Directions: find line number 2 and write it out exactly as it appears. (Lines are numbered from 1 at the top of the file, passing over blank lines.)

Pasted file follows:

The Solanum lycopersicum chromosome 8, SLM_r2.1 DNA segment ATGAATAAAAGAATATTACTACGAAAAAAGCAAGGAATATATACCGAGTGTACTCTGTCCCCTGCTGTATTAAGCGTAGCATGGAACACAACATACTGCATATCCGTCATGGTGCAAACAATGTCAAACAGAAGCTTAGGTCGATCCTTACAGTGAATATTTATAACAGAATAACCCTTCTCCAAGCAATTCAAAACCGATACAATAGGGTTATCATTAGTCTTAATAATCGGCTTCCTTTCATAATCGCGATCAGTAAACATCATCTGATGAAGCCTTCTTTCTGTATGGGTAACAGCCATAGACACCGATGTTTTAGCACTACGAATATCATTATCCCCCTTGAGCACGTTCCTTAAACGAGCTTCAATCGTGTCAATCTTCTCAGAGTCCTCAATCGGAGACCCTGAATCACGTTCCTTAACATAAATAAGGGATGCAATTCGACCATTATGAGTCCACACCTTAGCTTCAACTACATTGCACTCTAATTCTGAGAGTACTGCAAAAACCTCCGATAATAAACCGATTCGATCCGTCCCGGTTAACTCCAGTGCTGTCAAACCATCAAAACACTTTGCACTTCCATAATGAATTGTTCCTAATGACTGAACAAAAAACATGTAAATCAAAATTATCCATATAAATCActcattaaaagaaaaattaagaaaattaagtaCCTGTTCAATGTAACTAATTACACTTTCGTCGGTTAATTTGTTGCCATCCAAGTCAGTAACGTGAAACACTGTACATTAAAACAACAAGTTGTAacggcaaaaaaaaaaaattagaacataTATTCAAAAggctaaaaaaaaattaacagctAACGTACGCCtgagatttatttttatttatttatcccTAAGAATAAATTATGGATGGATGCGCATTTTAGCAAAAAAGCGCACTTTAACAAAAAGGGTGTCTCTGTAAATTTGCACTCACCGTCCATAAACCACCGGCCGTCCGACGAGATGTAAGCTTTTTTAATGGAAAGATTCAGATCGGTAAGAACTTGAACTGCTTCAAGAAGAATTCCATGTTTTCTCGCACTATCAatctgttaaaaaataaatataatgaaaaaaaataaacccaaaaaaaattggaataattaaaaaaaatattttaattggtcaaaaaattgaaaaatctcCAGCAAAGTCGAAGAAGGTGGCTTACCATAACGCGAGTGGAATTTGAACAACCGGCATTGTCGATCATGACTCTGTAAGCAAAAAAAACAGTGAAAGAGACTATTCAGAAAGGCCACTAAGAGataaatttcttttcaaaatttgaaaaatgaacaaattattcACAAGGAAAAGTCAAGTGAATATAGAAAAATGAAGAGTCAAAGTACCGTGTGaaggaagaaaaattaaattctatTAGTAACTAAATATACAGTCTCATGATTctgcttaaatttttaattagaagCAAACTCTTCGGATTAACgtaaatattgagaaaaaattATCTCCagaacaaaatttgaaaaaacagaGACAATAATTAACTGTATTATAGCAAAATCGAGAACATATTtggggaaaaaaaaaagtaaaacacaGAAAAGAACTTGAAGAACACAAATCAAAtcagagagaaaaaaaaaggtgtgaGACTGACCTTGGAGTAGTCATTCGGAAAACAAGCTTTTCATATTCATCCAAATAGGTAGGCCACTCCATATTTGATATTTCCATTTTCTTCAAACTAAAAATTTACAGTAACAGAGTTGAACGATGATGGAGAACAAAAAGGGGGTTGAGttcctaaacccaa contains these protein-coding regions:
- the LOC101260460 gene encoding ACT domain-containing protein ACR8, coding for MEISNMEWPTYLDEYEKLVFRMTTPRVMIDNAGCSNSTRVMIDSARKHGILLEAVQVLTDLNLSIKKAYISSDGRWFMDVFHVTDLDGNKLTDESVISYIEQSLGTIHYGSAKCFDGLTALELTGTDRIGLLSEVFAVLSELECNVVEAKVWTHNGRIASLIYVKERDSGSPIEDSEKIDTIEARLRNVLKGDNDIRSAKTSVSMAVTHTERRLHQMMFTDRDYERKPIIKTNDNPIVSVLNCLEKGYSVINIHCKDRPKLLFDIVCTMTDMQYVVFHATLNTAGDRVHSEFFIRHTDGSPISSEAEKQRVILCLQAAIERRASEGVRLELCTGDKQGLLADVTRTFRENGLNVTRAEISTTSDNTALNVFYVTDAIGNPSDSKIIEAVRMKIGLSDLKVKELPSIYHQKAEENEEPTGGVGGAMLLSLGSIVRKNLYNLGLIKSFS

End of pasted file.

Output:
- the LOC101260460 gene encoding ACT domain-containing protein ACR8, coding for MEISNMEWPTYLDEYEKLVFRMTTPRVMIDNAGCSNSTRVMIDSARKHGILLEAVQVLTDLNLSIKKAYISSDGRWFMDVFHVTDLDGNKLTDESVISYIEQSLGTIHYGSAKCFDGLTALELTGTDRIGLLSEVFAVLSELECNVVEAKVWTHNGRIASLIYVKERDSGSPIEDSEKIDTIEARLRNVLKGDNDIRSAKTSVSMAVTHTERRLHQMMFTDRDYERKPIIKTNDNPIVSVLNCLEKGYSVINIHCKDRPKLLFDIVCTMTDMQYVVFHATLNTAGDRVHSEFFIRHTDGSPISSEAEKQRVILCLQAAIERRASEGVRLELCTGDKQGLLADVTRTFRENGLNVTRAEISTTSDNTALNVFYVTDAIGNPSDSKIIEAVRMKIGLSDLKVKELPSIYHQKAEENEEPTGGVGGAMLLSLGSIVRKNLYNLGLIKSFS